Understanding Database Professionals and Candidates

I recently conducted some non-scientific research to see what types of technical skills seemed in high demand. What I found was that the need for database and data warehouse skills seemed large, and it’s no wonder. According to the GartnerGroup, enterprises will be faced with 30 times more data in 2004 than in 1999. Of course, someone has to develop and manage the technology to handle all of this data. And of course, someone has to find the talent to do this, that’s where recruiter’s come in. To be successful in this endeavor, it’s important to understand the concepts, positions, and what questions to ask candidates. Let’s start with the concepts. Close your eyes and open your imagination. Picture yourself walking through a large warehouse, the data warehouse. A data warehouse, at it’s most basic, is a collection of data, typically across many databases. This data can be sorted and viewed and is designed to give a snapshot of business conditions at any given time and aide in decision making. As you walk through the warehouse you see groups of file cabinets labeled Human Resources, Accounting, Marketing, etc. Each of these groups is a “datamart,” or group of databases that are specific to a department or subject. The individuals file cabinets are databases. Databases are typically classified by two major types: relational and hierarchical. In hierarchical databases, the records and fields have fixed links limiting the ways to view the data. Relational databases allow for the sorting of data in order to pull information and compare it in different ways. The file cabinets, or databases, are made up of files, records and fields. Files, like a file folder in the cabinet, contain collections of information. Records are sets of fields, and fields are single pieces of information. Liken this to an employment file, where the record is the employment application and the field is the last employer name. Database and data warehouse professionals can be grouped into two major categories: development and maintenance. Understanding the difference will impact a recruiter’s ability to find the best possible skill match. A Database Developer/Designer, also sometimes called a Data Modeler, is responsible for designing how the fields, records and files relate to one another. In contrast, Database Administrators primarily focus on performance and tuning of existing databases. When interviewing database professionals, there are a few quick questions that can help:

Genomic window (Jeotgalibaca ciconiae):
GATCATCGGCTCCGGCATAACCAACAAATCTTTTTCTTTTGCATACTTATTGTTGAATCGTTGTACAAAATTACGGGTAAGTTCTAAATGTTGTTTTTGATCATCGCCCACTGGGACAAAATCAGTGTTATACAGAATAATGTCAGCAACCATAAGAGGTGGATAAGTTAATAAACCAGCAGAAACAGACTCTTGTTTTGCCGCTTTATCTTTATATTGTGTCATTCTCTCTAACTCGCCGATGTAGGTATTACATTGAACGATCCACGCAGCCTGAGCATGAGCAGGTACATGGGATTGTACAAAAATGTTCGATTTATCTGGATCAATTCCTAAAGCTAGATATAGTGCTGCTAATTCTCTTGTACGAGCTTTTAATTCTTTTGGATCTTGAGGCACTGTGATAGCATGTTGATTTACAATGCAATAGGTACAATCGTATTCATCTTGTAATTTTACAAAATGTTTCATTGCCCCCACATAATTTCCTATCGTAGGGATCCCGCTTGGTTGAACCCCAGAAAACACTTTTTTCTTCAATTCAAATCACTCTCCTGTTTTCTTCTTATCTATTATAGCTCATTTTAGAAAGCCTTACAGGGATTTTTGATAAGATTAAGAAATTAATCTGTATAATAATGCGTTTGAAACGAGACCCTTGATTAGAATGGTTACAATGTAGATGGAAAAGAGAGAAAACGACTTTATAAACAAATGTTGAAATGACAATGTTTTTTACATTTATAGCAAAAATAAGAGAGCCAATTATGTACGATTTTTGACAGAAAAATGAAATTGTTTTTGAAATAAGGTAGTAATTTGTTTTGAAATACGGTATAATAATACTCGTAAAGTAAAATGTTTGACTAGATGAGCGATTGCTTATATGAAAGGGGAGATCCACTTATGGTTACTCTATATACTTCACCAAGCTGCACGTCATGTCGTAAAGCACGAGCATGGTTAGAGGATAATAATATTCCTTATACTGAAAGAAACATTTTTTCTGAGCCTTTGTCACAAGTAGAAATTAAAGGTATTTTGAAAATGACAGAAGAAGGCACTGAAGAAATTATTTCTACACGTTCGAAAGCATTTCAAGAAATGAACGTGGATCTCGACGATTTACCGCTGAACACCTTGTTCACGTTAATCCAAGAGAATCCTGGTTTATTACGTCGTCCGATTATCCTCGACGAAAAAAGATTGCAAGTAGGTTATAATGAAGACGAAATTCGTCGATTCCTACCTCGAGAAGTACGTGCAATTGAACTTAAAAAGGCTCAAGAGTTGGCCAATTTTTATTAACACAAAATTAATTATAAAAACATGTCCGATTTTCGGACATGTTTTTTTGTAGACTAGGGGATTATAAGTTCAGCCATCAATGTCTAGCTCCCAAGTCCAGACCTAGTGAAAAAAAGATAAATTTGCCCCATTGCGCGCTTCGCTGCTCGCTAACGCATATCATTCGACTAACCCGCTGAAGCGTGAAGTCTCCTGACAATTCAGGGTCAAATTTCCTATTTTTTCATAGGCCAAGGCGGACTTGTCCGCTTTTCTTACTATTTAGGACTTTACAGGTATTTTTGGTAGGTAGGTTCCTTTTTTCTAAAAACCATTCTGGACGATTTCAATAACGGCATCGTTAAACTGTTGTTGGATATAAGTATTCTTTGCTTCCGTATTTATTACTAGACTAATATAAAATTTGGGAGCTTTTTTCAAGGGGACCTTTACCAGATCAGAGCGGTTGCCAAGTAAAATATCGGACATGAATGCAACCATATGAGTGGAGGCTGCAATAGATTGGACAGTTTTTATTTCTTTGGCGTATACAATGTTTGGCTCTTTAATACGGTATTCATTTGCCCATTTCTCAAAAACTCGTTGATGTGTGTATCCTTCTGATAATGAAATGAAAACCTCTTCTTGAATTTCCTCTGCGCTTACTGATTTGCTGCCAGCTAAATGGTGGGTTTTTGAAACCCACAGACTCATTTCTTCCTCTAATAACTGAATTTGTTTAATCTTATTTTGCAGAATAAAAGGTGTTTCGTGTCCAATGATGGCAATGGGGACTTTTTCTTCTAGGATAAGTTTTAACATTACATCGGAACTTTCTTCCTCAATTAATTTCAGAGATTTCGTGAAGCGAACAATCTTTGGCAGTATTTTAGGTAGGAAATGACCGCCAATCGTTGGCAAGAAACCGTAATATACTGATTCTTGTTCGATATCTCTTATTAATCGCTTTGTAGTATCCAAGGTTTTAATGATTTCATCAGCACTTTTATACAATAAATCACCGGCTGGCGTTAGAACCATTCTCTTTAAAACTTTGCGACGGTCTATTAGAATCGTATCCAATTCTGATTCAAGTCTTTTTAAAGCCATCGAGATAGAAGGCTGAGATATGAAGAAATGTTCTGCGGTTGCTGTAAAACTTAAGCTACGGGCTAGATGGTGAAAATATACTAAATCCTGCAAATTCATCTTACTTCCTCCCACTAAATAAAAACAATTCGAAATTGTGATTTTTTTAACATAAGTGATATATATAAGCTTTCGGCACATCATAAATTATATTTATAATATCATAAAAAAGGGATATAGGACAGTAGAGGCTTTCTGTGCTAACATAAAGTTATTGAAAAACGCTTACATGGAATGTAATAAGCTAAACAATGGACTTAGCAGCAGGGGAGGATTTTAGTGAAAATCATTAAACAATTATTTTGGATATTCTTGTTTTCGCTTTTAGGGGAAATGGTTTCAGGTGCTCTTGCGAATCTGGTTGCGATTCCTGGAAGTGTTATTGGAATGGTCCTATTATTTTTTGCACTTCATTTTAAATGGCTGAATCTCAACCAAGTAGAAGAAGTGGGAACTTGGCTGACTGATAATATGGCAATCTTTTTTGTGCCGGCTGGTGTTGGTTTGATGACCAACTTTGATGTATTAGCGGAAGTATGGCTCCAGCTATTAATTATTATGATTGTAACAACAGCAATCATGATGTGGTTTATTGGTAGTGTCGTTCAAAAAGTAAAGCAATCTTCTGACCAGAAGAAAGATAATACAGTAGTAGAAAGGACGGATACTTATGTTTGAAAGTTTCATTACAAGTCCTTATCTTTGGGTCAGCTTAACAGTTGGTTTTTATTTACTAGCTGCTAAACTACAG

• What is the largest database you have worked with? If the answer here is a terabyte or greater, the database is quite large.
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  • What was the business reason for the database? This can indicate vertical industry knowledge.
  • What were your primary responsibilities? Look for words like design to indicate development and to indicate administration.

Data is critical to two keys areas of business, CRM, or Customer Relationship Management, and eBusiness. With the rapid growth in these two areas and the ballooning volume of data to be handled, demand for database and data warehouse professionals will continue to increase. Recruiters with a basic understanding will have a greater chance to succeed in this highly competitive arena. <*SPONSORMESSAGE*>

Kimberly Bedore (kimberlybedore@earthlink.net) is a consultant and public speaker who develops and implements staffing solutions for clients, resulting in increased efficiencies and significant cost savings. She uses her wide range of recruiting experience to provide companies with a wealth of information related to sourcing and sourcing strategies, recruitment training, and the implementation of solutions and metrics that enable a higher degree of staffing effectiveness.

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